That is according to a new report from Centrica Business Solutions, which covers the UK’s major manufacturing activities such as steel, mining, car manufacturing and food & drink.

Vast savings could be made be technologies such as new heating and lighting, solar, combined heat and power (CHP) and battery storage, the report claims. Meanwhile, the UK’s productivity could reportedly be boosted by £12.9bn if just half of manufacturing firms took up energy technology improvements.

“In 2017, the industrial sector used 92 million MWh of energy,” Centrica Business Solution’s managing director Jorge Pikunic said. “As well as being a staggering statistic, I believe this is also a clear signal of the opportunity for industrial organisations to play their part in the changing energy landscape, while also unlocking the potential of energy to ensure the UK’s position in the global marketplace.

“By exploiting the energy technology of the 21st century, the industrial sector can inspire a new revolution and help secure business advantage – a particularly important opportunity for the UK as it adapts to life outside the EU.”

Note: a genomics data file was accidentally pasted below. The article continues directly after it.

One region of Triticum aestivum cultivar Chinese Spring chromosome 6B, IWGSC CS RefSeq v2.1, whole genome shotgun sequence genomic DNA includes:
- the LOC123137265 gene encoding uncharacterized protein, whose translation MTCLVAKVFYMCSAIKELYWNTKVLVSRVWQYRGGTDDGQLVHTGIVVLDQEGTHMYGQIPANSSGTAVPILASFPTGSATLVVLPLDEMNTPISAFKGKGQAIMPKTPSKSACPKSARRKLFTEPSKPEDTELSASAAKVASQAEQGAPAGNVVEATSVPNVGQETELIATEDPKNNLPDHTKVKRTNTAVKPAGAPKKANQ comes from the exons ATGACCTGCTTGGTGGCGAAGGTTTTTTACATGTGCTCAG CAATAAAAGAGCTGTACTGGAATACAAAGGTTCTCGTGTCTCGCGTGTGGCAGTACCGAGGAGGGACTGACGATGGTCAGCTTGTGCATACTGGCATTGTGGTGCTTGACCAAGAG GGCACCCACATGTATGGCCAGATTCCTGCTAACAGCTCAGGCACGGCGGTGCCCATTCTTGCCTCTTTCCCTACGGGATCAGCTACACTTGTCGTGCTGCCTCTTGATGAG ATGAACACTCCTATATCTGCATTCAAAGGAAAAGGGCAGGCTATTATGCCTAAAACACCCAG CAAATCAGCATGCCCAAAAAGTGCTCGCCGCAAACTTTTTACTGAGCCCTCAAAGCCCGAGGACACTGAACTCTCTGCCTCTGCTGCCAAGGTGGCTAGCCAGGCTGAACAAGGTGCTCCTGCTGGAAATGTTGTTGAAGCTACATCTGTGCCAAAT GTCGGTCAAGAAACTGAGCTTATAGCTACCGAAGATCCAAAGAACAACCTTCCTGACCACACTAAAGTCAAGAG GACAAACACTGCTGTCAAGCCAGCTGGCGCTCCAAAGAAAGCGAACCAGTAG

The report coincides with the opening of Centrica’s new CHP factory in Manchester. The site will operate alongside Centrica’s current facility, which has produced more than 3,000 units for use since 1984.

Manufacturing a sustainable future

The industrial sector – which accounts for one quarter of the UK’s electricity demand – has been challenged by the Government to improve its energy productivity by 20% by 2030.

Last month, edie published a sector insight report exploring how manufacturing organisations can take new approaches to drive sustainability.

Produced in partnership with Centrica Business Solutions, the new report incorporates exclusive findings from our own industry survey to provide an end-to-end overview of how manufacturers can achieve a sustainable future.

George Ogleby

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